In contrast to these known centring means or clamping devices, elongated plates are several times longer than the maximum adjustable diameter of the guide tube.

Another specific embodiment uses an elongated spiral spring or a spiral spring body which is composed of spiral spring segments and can be operated with diameter variation so that the inner end or ends of the spiral spring or of the spiral spring segments rests or rest against the inner wall of the spiral spring or against the inner wall of an adjacent spiral spring segment, or slide along this during the adjustment. Suitable material for the spiral spring (segments) are conventional spring metals, for example spring steels, or plastics, in particular fibre-reinforced plastics.

Both specific embodiments described can also be combined with one another by connecting spiral spring segments to the rigid segment plates so that the segment plates provide a seal against one another.

The advantage of the segment plate solution is a robust, rigid design, while the advantage of the spiral spring or spiral spring segment construction entails less mechanical complexity.

A seal between tube segments sliding against one another may be advantageous for certain cable types (in particular for fine wires), in order to prevent jamming of such wires.

In a further development of the invention, the adjustment is effected by means of a motor—in particular with electronic actuation—so that an operator or a sensor-controlled controller sets the internal tube diameter required in each case. Embodiments in which the cable information—either detected by sensors or input by programming—automatically sets the correct diameter via the machine control are particularly advantageous.

These and other features, aspects, and advantages of the present invention will become better understood with regard to the following description, appended claims, and accompanying drawings, where:

BRIEF DESCRIPTION OF THE DRAWINGS

FIG. 1 shows a version of a universal guide in exploded view.

FIG. 1a further shows the universal guide of FIG. 1 in the assembled state.

FIG. 2 shows another version of the universal guide in exploded view.

FIG. 2a further shows the universal guide of FIG. 2 in the assembled state.

FIG. 3 shows yet another version of the universal guide in exploded view.

FIG. 3a further shows the universal guide of FIG. 3 in the assembled state.

FIG. 4 shows a short guide segment.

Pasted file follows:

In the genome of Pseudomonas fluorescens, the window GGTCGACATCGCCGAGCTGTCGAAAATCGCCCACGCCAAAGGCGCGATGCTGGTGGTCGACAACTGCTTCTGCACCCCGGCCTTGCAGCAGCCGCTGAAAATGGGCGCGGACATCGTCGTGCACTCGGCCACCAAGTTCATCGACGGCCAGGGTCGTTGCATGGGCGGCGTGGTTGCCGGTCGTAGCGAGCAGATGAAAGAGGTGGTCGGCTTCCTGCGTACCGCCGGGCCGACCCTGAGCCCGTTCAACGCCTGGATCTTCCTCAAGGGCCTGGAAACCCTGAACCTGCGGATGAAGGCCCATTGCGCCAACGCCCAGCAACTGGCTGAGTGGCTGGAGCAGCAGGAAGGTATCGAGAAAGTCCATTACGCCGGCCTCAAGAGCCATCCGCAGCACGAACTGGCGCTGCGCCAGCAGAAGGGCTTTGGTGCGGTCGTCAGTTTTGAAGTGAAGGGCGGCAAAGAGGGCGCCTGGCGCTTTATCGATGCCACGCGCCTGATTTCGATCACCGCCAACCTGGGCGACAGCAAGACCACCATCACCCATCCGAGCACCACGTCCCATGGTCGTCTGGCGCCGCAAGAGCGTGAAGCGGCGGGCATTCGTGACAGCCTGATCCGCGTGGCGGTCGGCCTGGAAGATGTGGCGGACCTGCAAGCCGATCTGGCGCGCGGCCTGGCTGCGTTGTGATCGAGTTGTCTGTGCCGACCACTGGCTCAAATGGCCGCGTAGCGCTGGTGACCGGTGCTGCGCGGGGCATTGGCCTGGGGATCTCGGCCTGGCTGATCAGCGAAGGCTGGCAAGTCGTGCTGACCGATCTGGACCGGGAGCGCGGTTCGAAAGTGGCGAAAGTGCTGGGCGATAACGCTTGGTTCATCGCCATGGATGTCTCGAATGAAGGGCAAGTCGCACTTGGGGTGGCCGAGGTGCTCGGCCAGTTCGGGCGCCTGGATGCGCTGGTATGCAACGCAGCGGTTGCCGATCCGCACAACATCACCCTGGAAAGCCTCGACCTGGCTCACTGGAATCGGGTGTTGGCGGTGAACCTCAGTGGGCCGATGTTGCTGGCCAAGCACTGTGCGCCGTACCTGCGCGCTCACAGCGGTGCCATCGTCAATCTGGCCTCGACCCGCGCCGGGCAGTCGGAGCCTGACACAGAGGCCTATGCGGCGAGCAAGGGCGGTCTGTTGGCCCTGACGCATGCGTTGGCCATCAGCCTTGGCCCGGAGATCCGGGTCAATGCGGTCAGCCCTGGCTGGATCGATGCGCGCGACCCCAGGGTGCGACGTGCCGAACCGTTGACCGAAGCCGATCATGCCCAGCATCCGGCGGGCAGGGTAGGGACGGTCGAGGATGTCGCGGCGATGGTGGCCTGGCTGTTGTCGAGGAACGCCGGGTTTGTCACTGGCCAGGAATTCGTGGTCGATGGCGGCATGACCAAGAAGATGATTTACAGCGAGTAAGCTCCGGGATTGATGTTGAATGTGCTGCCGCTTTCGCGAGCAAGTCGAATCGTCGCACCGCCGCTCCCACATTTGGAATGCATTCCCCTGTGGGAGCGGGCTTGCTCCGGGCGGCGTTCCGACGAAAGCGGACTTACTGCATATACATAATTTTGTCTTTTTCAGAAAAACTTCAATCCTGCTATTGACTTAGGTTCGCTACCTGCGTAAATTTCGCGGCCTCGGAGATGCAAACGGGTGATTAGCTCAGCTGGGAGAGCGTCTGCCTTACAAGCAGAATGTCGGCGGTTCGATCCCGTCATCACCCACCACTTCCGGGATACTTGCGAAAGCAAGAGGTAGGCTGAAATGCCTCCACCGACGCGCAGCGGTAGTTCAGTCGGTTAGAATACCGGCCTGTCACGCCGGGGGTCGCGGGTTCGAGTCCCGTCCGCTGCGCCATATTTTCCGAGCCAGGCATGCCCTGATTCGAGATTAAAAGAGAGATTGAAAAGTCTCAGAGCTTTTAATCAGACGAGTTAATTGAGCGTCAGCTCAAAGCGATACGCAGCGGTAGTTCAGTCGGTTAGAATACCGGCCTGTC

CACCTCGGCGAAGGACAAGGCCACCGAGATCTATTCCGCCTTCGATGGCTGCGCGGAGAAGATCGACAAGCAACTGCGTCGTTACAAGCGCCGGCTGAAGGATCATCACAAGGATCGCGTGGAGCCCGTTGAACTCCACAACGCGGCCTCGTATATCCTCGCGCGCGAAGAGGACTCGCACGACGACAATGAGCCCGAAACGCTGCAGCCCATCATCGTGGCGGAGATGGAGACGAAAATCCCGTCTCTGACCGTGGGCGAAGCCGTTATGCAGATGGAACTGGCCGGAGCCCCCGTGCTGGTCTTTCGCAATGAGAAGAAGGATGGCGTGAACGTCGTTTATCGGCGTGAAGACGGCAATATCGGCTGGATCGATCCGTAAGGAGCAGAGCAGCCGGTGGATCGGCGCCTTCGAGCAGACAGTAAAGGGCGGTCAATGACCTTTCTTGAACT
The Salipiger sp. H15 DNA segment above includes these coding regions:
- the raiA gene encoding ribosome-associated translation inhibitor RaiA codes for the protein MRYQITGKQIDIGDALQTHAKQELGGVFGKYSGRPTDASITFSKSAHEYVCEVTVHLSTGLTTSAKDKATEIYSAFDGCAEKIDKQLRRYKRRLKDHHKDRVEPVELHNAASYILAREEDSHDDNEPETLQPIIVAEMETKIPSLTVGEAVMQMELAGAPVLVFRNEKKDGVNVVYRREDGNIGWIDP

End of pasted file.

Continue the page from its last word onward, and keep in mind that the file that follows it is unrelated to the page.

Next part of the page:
FIG. 5 shows a long guide segment.

FIG. 6 shows another version of the adjustable guide.

FIG. 7 shows a further version of the adjustable guide.

FIG. 8 illustrates another version of the adjustable guide.

FIG. 9 shows a further version of the adjustable guide.

FIG. 10 is a perspective view of another version of the adjustable guide.

FIG. 11 further shows the adjustable guide of FIG. 10 in an exploded view.

DETAILED DESCRIPTION

The description of the figures and the list of reference numerals form a unit which supplement one another through the other parts of the description and claims in the context of a complete disclosure.

Identical reference numerals denote identical components; reference numerals having identical numbers but different indices denote different components having the same function or tasks. The figures are described as a whole and in association with one another and are shown only by way of example and not necessarily in correct proportions.

Since they only represent embodiments, the description of the figures does not limit the invention.

The invention is described in more detail by way of example with reference to diagrams.

FIG. 1 shows the design of a universal guide in an exploded view, in which, starting from a cover 3, a multi-part guide segment body 4, which is held by a guide holder 1, is shown. It is evident here that opening or closing of guide segments 17 is effected by means of guide slots 18 in the cover 3 via the straight pins 12 and 13 acting as bearing elements as shown. The guide segments 17 are connected to the respective coordinated parts of the guide segment body 4, and are optionally formed integrally therewith. Per partial guide segment body 4, straight pins 12, 13 are likewise firmly connected to it. The parts of the guide segment body 4 provide mutual support or slide past one another during adjustment.

Socket-head cap screws 11 clamp the cover 3 to the guide holder 1 and a scale-bearing cover 5 which is connected to a casing 19. The casing 19 and/or the cover 3 or the guide segments 17 can be provided at their end, for example, with a funnel-shaped conical infeed region.